America has used the “PGA MAGAZINE” mark in connection with a magazine devoted to golf enthusiasts.
PGA of America owns a number of U.S. trademark registrations for PGA-related marks, including Registration No. 578,653 for the mark PGA; Registration No. 1,161,168 for the mark PGA CHAMPIONSHIP; and Registration No. 2,240,485 for PGA TOUR
PARTNERS OFFICIAL MEMBER MAGAZINE OF THE PGA TOUR PARTNERS’
CLUB. PGA of America also owns two pending U.S. trademark applications (Serial Nos. 76/139817 and 76/146900) for the mark PGA MAGAZINE. See Complaint, Annex 6. These and other PGA-related marks are licensed by PGA America to various third parties. PGA America collects annual royalties of over $1 million from these licensees. PGA America also operates several Internet websites under the domain names <pga.com>, <pgaexpo.com>, and <pgalinks.com>, and is in the process of developing a website to complement its "PGA Magazine" publication.
Respondent is a golf and fitness development firm whose business is creating prestigious facilities and designing, constructing, and managing high quality golf and fitness facilities.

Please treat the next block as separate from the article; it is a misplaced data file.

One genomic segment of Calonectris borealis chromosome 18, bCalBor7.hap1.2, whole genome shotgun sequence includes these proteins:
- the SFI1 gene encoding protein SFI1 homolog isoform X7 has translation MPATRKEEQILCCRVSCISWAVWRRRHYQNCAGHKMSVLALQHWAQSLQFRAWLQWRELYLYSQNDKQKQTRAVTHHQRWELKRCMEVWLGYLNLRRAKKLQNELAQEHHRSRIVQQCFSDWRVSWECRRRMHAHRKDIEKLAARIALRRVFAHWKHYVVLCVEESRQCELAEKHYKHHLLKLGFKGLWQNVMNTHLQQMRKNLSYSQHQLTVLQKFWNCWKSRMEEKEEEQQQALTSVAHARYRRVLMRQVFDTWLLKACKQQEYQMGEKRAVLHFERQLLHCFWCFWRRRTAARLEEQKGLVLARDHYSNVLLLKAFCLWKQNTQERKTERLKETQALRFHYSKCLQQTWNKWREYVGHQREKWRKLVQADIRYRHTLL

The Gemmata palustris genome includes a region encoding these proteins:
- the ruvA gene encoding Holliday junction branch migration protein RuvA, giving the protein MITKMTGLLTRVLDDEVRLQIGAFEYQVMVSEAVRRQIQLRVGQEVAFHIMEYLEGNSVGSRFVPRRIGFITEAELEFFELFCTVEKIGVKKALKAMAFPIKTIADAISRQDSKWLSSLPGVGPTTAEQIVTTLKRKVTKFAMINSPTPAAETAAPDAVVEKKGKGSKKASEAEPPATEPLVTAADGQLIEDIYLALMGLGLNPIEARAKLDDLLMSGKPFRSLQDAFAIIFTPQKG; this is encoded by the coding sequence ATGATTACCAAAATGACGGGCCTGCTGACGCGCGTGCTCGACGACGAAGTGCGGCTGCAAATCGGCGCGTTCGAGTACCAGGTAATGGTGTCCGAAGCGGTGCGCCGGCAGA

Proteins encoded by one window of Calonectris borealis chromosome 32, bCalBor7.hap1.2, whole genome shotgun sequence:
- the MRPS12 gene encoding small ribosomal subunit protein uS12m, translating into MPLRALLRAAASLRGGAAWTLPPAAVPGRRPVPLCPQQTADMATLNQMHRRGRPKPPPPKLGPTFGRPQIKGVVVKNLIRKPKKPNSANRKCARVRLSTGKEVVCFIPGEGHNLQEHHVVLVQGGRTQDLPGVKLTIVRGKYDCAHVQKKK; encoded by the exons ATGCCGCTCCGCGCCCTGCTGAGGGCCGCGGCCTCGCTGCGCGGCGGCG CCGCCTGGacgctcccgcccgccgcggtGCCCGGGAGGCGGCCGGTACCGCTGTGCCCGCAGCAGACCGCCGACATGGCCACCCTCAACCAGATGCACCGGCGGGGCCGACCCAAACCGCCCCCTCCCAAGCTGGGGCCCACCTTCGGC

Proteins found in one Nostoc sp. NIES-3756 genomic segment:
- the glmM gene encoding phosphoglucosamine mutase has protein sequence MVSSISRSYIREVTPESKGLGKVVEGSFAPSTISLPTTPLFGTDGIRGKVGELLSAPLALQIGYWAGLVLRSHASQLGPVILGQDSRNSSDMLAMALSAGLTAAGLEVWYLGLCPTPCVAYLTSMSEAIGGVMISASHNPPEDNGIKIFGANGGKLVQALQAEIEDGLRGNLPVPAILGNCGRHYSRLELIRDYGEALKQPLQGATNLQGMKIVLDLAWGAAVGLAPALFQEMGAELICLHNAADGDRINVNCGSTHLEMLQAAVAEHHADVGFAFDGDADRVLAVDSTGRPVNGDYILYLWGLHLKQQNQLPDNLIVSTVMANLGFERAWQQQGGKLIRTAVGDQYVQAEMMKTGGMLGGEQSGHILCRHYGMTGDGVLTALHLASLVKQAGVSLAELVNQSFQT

As noted above, Respondent registered the domain name pgamagazine.com on December 2, 1999. This website is “Under Construction.” See Complaint, Annex 12.
PGA of America first became aware of Respondent’s registration of the domain name <pgamagazine.com> on or about November 14, 2000, when Complainant attempted to register such name. On November 20, Complainant’s counsel wrote to Respondent
demanding the transfer of the disputed domain name to Complainant. See Complaint, Annex 8. The letter was returned as undeliverable due to a change of address. After obtaining another address for Respondent, PGA of America’s counsel sent another “cease
and desist” letter to Respondent on December 14, 2000. See Complaint, Annex 9. On December 19, 2000, Respondent’s counsel called counsel for Complainant informing her that Respondent was not willing to transfer the domain name and indicating that Respondent intended to use the domain name in connection with a photography and graphic arts website.
On January 4, 2001, counsel for the parties spoke again, and Respondent’s counsel indicated that the domain name might be transferred at a cost and invited PGA of America to make an offer to purchase the name. Thereafter, on January 11, 2001 the parties and their counsel participated in a conference call in an effort to resolve the matter. During the call, Respondent advised that it would be willing to transfer the <pgamagazine.com> domain name if it were compensated for the costs allegedly associated with having to change its domain name, which it estimated to be $75,000. See Complaint, Annex 10 (Affidavit of Christine Garrity, PGA of America’s General Counsel).